Upon further inquiry, it was discovered that these services will take places in homes, hotels or beauty salons.
“It is actually quite rare for these kinds of unauthorised services to be carried out in a real clinic because if the clinic is unregistered, it would immediately be flagged. So those who claim to have gotten fake braces installed at a clinic, it is likely that those clinics are unauthorised,” said Dr Mukhriz.
The public can check if a dentist is licensed at the Dental Practitioners Information Management System (DPIMS) web page, he said.
“Users can just key in the dentist’s name and see whether or not they are registered. The DPIMS database will reveal where a dentist got their qualifications from,” he said.
THE DANGERS OF FAKE BRACES
The most concerning damage caused by the installation of fake braces is severe infection resulting from the usage of unsanitary equipment.
“Unlicensed practices tend to not sterilise the braces before installing because the equipment used to sterilise dental tools are very expensive. These bogus dentists then use the unsterilised tools on patients, one after the other.
“Imagine inserting the same unsterilised tools into every patient’s mouth, exposing all of them to a host of disease and infections,” he said.
Aside from that, the usage of fake braces are not subjected to regular monitoring, unlike
if they were installed at a licensed dental clinic.
“Authorised dental clinics would advise braces-wearing patients on how to clean their teeth and would schedule regular appointments to check on their patients’ dental condition.
“On the other hand, wearers of fake braces are not regularly monitored so there would be cases where food particles get caught in their braces and they’re not able to dislodge it for months, resulting in cavity and gum problems,” he explained.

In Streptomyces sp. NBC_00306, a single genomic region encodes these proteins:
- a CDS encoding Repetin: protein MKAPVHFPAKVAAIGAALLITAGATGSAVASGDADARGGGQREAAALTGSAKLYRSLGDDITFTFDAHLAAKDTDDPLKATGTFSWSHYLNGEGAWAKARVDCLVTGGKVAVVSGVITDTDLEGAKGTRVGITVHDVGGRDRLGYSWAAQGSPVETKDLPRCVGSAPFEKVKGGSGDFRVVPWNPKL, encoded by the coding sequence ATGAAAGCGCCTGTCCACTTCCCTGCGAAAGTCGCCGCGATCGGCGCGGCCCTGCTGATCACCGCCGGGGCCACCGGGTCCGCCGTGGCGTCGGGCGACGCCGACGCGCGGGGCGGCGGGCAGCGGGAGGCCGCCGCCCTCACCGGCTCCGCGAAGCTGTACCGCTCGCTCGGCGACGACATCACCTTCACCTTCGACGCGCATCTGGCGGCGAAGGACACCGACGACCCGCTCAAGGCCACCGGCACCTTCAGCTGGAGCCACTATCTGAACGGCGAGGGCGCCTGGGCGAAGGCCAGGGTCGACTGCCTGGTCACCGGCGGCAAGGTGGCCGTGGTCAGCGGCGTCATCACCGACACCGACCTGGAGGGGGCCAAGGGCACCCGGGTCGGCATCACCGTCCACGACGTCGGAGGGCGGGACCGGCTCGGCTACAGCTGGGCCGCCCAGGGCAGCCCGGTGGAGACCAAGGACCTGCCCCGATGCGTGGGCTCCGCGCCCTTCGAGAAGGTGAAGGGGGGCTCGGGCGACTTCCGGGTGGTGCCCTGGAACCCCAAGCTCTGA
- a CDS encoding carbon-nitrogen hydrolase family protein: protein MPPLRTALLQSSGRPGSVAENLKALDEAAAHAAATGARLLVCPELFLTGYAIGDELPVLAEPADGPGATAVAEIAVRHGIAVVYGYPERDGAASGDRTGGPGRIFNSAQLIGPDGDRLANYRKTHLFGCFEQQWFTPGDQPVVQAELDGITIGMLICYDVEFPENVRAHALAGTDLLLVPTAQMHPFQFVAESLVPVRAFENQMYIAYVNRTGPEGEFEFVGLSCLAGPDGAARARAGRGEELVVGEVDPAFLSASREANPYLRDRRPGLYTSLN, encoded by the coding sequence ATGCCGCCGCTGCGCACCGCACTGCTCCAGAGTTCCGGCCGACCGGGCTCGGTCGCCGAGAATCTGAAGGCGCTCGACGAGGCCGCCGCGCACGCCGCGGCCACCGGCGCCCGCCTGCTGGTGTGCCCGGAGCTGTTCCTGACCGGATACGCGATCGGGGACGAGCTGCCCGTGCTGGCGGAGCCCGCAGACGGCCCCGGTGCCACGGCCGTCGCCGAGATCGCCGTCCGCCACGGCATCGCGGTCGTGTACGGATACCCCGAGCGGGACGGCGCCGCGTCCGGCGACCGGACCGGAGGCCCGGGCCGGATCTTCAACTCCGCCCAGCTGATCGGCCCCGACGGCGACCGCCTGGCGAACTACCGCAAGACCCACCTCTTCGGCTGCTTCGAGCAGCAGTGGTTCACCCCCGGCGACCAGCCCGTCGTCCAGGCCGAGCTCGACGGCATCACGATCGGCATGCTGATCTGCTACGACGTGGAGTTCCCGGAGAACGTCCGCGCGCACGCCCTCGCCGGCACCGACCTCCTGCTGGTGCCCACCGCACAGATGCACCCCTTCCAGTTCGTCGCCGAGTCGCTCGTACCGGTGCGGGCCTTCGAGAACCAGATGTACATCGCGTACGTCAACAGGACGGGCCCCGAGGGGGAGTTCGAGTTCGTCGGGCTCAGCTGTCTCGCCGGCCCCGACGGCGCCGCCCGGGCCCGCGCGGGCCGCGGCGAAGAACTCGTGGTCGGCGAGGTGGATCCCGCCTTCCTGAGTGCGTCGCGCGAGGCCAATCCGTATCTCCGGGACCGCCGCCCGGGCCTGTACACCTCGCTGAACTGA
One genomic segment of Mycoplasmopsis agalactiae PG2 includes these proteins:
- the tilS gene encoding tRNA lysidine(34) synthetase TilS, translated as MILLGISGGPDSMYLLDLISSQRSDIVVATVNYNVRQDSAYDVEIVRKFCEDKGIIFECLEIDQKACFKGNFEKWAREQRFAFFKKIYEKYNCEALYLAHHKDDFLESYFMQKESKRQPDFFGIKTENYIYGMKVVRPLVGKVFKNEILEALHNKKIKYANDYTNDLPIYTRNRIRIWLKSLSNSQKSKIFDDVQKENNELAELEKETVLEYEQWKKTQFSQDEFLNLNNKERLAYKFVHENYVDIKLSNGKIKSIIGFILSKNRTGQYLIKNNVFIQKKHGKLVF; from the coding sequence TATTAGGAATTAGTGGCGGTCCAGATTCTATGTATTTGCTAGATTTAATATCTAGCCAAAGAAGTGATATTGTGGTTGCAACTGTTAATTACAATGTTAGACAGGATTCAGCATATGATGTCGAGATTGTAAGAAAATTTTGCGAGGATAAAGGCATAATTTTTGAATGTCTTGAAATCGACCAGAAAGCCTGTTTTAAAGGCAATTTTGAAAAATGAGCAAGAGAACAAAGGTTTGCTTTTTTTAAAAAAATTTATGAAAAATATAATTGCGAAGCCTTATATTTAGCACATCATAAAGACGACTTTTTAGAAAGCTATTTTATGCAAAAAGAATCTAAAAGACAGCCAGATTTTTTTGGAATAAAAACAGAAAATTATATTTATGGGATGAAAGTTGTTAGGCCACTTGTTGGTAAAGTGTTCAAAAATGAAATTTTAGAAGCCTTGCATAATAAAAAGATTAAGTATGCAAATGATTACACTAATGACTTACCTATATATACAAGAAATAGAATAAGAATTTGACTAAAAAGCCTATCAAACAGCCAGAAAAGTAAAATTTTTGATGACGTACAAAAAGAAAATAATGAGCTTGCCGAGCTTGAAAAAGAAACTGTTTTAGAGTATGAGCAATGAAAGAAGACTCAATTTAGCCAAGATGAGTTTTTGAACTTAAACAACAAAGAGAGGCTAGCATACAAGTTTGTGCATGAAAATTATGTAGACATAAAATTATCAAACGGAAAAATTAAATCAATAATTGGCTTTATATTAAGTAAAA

Another concern is toxic leaching from fake braces as their production is unregulated, unlike the braces at authorised clinics which come from suppliers registered under the Medical Device Act 2012.
IT COMES AT A GREATER COST
As for Nur Amira, it took her two years of wearing braces fitted by an authorised clinic to finally get her teeth corrected.
She initially had to pay RM1,000 to have the fake braces removed and found herself paying nearly RM8,000 in total to correct the damage caused by wearing fake braces.
“I could’ve put that RM1,000 towards the installation of proper braces at an authorised clinic. Still, I consider myself luckier than most as I had only been wearing the fake braces for less than a year before I discovered the truth.
“I can’t imagine the kind of damage my teeth would have been subjected to if I had found out too late – I’ve read about people having to fork out over RM10,000 to correct dental damage from fake braces,” she said.
She shared about her ordeal via a thread on Twitter but the clinic caught wind of it and threatened to sue if she did not take her post down immediately.
Intimidated, she took her thread down. She was also hesitant to lodge a police report or disclose the name of the clinic to Bernama.
“My advice to anyone tempted to get fake braces, don’t do it. It’s not worth the pain, the cost and the dental problems to come,” she said.